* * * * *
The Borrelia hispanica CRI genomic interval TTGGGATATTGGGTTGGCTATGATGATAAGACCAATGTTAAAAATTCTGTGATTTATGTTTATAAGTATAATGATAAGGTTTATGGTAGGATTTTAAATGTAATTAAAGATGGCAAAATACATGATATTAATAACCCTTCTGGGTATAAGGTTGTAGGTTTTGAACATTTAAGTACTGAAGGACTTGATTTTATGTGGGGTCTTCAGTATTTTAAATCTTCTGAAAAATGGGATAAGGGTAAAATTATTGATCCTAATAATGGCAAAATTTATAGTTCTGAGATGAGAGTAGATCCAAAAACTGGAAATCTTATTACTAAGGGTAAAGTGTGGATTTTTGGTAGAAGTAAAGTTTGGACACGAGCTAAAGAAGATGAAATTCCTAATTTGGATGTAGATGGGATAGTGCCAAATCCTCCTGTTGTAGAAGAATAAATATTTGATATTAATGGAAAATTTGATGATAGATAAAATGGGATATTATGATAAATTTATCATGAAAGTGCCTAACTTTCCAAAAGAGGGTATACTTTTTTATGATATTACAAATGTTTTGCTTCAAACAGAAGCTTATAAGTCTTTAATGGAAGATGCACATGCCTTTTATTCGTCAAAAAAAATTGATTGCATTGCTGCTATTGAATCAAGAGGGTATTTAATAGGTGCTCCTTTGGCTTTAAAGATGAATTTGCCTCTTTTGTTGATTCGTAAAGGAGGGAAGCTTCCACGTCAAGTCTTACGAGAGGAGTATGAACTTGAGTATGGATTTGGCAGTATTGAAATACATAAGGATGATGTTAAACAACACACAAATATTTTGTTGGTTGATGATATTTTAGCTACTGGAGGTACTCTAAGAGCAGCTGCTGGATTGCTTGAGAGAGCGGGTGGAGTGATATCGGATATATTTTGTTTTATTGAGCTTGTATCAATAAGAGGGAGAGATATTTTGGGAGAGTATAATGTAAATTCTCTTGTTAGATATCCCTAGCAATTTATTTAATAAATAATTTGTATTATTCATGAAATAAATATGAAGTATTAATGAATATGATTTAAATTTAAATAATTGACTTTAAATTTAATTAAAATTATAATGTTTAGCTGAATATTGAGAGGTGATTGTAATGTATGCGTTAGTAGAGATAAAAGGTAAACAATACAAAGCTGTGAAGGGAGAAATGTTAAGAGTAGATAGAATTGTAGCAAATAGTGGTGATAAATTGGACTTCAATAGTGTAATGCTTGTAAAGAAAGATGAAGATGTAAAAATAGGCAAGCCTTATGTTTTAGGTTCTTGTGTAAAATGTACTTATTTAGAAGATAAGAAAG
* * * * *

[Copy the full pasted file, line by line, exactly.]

The Borrelia hispanica CRI genomic interval TTGGGATATTGGGTTGGCTATGATGATAAGACCAATGTTAAAAATTCTGTGATTTATGTTTATAAGTATAATGATAAGGTTTATGGTAGGATTTTAAATGTAATTAAAGATGGCAAAATACATGATATTAATAACCCTTCTGGGTATAAGGTTGTAGGTTTTGAACATTTAAGTACTGAAGGACTTGATTTTATGTGGGGTCTTCAGTATTTTAAATCTTCTGAAAAATGGGATAAGGGTAAAATTATTGATCCTAATAATGGCAAAATTTATAGTTCTGAGATGAGAGTAGATCCAAAAACTGGAAATCTTATTACTAAGGGTAAAGTGTGGATTTTTGGTAGAAGTAAAGTTTGGACACGAGCTAAAGAAGATGAAATTCCTAATTTGGATGTAGATGGGATAGTGCCAAATCCTCCTGTTGTAGAAGAATAAATATTTGATATTAATGGAAAATTTGATGATAGATAAAATGGGATATTATGATAAATTTATCATGAAAGTGCCTAACTTTCCAAAAGAGGGTATACTTTTTTATGATATTACAAATGTTTTGCTTCAAACAGAAGCTTATAAGTCTTTAATGGAAGATGCACATGCCTTTTATTCGTCAAAAAAAATTGATTGCATTGCTGCTATTGAATCAAGAGGGTATTTAATAGGTGCTCCTTTGGCTTTAAAGATGAATTTGCCTCTTTTGTTGATTCGTAAAGGAGGGAAGCTTCCACGTCAAGTCTTACGAGAGGAGTATGAACTTGAGTATGGATTTGGCAGTATTGAAATACATAAGGATGATGTTAAACAACACACAAATATTTTGTTGGTTGATGATATTTTAGCTACTGGAGGTACTCTAAGAGCAGCTGCTGGATTGCTTGAGAGAGCGGGTGGAGTGATATCGGATATATTTTGTTTTATTGAGCTTGTATCAATAAGAGGGAGAGATATTTTGGGAGAGTATAATGTAAATTCTCTTGTTAGATATCCCTAGCAATTTATTTAATAAATAATTTGTATTATTCATGAAATAAATATGAAGTATTAATGAATATGATTTAAATTTAAATAATTGACTTTAAATTTAATTAAAATTATAATGTTTAGCTGAATATTGAGAGGTGATTGTAATGTATGCGTTAGTAGAGATAAAAGGTAAACAATACAAAGCTGTGAAGGGAGAAATGTTAAGAGTAGATAGAATTGTAGCAAATAGTGGTGATAAATTGGACTTCAATAGTGTAATGCTTGTAAAGAAAGATGAAGATGTAAAAATAGGCAAGCCTTATGTTTTAGGTTCTTGTGTAAAATGTACTTATTTAGAAGATAAGAAAG